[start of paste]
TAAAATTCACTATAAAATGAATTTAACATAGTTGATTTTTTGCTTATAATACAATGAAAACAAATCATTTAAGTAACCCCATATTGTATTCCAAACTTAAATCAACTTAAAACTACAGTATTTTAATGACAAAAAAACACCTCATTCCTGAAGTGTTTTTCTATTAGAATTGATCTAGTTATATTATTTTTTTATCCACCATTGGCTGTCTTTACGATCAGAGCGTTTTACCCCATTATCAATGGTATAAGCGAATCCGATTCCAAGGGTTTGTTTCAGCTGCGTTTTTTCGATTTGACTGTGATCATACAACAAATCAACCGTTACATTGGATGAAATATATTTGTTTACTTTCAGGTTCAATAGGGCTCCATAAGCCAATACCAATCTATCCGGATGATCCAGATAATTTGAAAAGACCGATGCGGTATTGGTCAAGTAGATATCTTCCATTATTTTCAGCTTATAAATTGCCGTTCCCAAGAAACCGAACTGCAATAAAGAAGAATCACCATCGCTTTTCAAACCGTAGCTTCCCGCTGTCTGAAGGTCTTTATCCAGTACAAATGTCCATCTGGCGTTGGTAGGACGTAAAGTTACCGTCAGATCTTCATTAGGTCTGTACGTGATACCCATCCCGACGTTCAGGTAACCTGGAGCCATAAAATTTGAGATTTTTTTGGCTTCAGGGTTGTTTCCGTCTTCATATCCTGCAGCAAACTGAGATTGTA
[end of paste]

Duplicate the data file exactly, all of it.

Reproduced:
TAAAATTCACTATAAAATGAATTTAACATAGTTGATTTTTTGCTTATAATACAATGAAAACAAATCATTTAAGTAACCCCATATTGTATTCCAAACTTAAATCAACTTAAAACTACAGTATTTTAATGACAAAAAAACACCTCATTCCTGAAGTGTTTTTCTATTAGAATTGATCTAGTTATATTATTTTTTTATCCACCATTGGCTGTCTTTACGATCAGAGCGTTTTACCCCATTATCAATGGTATAAGCGAATCCGATTCCAAGGGTTTGTTTCAGCTGCGTTTTTTCGATTTGACTGTGATCATACAACAAATCAACCGTTACATTGGATGAAATATATTTGTTTACTTTCAGGTTCAATAGGGCTCCATAAGCCAATACCAATCTATCCGGATGATCCAGATAATTTGAAAAGACCGATGCGGTATTGGTCAAGTAGATATCTTCCATTATTTTCAGCTTATAAATTGCCGTTCCCAAGAAACCGAACTGCAATAAAGAAGAATCACCATCGCTTTTCAAACCGTAGCTTCCCGCTGTCTGAAGGTCTTTATCCAGTACAAATGTCCATCTGGCGTTGGTAGGACGTAAAGTTACCGTCAGATCTTCATTAGGTCTGTACGTGATACCCATCCCGACGTTCAGGTAACCTGGAGCCATAAAATTTGAGATTTTTTTGGCTTCAGGGTTGTTTCCGTCTTCATATCCTGCAGCAAACTGAGATTGTA